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Role of religion in politics debated

Madeline Buckley | Wednesday, November 14, 2007

Two student-professor teams faced off at LaFortune Student Center Tuesday night as they debated the role of religion in politics.

Political science professor David Campbell and senior Kathleen Sullivan, a political science major, argued that religion doesn’t have a place in the political spectrum. Their opponents, Law School professor Richard Garnett and senior Corey Mehlos, co-president of College Democrats, said there are times when religion can be appropriate in political settings.

Sullivan kicked off the debate – which was hosted by ND Votes ’08 – by quoting President John F. Kennedy, who would often reassure voters during his campaign that his Catholicism didn’t influence his political identity.

“‘I am not the Catholic candidate for president. I am the Democratic Party’s candidate for president who happens also to be a Catholic,'” Sullivan said.

She said Kennedy made this statement in a speech to allay fears that the Pope would run the country if a Catholic president were elected.

“Kennedy had it right,” she said. “Religion really has no place in politics.”

In response to Sullivan, Garnett said Kennedy’s speech is often taken out of context and used to support a new trend of “radically privatizing our religions.”

“Separation of church and state should be absolute, but it has nothing to do with how we, as citizens, respond to the common good,” Garnett said.

This brought up the question of morality in the context of federal laws and policies. One member of the audience asked the panelists to distinguish between morality and religion.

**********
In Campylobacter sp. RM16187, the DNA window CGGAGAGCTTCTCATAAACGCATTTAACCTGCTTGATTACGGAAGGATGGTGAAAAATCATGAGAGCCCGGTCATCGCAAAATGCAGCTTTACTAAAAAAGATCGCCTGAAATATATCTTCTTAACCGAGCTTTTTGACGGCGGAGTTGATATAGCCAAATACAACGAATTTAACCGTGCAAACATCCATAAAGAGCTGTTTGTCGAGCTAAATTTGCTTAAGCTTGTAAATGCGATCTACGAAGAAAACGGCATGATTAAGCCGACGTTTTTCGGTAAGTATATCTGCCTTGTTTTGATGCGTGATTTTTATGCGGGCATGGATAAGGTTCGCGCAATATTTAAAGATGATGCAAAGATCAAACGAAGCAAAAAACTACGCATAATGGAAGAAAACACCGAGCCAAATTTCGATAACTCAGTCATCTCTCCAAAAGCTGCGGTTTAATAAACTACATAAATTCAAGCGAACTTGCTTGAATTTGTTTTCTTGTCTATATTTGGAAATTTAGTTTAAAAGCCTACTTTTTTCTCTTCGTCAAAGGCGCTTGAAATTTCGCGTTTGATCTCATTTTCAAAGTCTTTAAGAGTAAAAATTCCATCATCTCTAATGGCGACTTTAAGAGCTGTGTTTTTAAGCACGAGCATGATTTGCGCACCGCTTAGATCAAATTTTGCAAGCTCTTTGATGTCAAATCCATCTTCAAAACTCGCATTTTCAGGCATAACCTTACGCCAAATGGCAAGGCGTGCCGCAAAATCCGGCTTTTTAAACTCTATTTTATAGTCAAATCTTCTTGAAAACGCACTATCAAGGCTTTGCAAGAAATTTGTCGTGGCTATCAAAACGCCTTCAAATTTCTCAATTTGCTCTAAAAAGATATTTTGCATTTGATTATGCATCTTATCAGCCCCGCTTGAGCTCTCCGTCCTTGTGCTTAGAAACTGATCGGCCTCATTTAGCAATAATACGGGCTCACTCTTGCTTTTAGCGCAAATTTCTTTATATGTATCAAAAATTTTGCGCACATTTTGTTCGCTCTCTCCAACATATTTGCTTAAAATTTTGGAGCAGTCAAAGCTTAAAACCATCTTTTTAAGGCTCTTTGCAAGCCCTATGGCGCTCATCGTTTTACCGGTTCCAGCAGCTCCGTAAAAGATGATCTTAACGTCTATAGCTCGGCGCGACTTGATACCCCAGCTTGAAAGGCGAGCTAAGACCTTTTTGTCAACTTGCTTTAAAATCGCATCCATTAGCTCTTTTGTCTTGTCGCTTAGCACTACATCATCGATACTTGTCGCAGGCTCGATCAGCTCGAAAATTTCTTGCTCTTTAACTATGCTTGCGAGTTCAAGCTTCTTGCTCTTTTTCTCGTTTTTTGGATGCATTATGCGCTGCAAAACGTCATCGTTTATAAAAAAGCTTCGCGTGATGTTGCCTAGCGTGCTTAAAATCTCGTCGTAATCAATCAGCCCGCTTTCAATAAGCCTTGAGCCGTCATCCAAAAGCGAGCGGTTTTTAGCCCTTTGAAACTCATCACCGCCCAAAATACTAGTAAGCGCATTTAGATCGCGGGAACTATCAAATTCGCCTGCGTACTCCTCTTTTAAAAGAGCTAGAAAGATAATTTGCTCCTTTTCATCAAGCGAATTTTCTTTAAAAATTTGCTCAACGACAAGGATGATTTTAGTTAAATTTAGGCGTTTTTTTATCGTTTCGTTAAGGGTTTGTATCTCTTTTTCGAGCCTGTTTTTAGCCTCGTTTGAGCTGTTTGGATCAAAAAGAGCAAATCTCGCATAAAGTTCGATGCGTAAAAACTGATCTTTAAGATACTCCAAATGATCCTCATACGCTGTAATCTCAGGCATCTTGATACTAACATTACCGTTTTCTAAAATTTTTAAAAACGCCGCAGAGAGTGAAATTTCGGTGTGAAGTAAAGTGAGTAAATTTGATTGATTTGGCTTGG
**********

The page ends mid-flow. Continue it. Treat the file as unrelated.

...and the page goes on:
“The government ought not impose religious requirements, but it does not do to tell a candidate your view is no good because it is rooted in religion,” Garnett said.

He said religion is so entrenched in humanity that “any idea that you can push religion out of politics is an anti-human idea.”

But rather than an inherent, universal part of human beings, Campbell and Sullivan said religion can be divisive and can polarize a political discussion rather than humanize it,

“Of course you should take all your beliefs and values into account when voting,” Campbell said. “However, religion should only be used to the extent that it allows you to evaluate the policies, not to use it as a wedge for prejudice.”

And though the panelists didn’t reach a consensus, the Campbell-Sullivan team said that, at least at Notre Dame, the role and influence of religion in life seems to be better outlined.

“I think the advantage of an education from Notre Dame is that you can – through courses, readings and conversations with friends – figure out how your faith will inform in your politics and public lives,” Campbell said.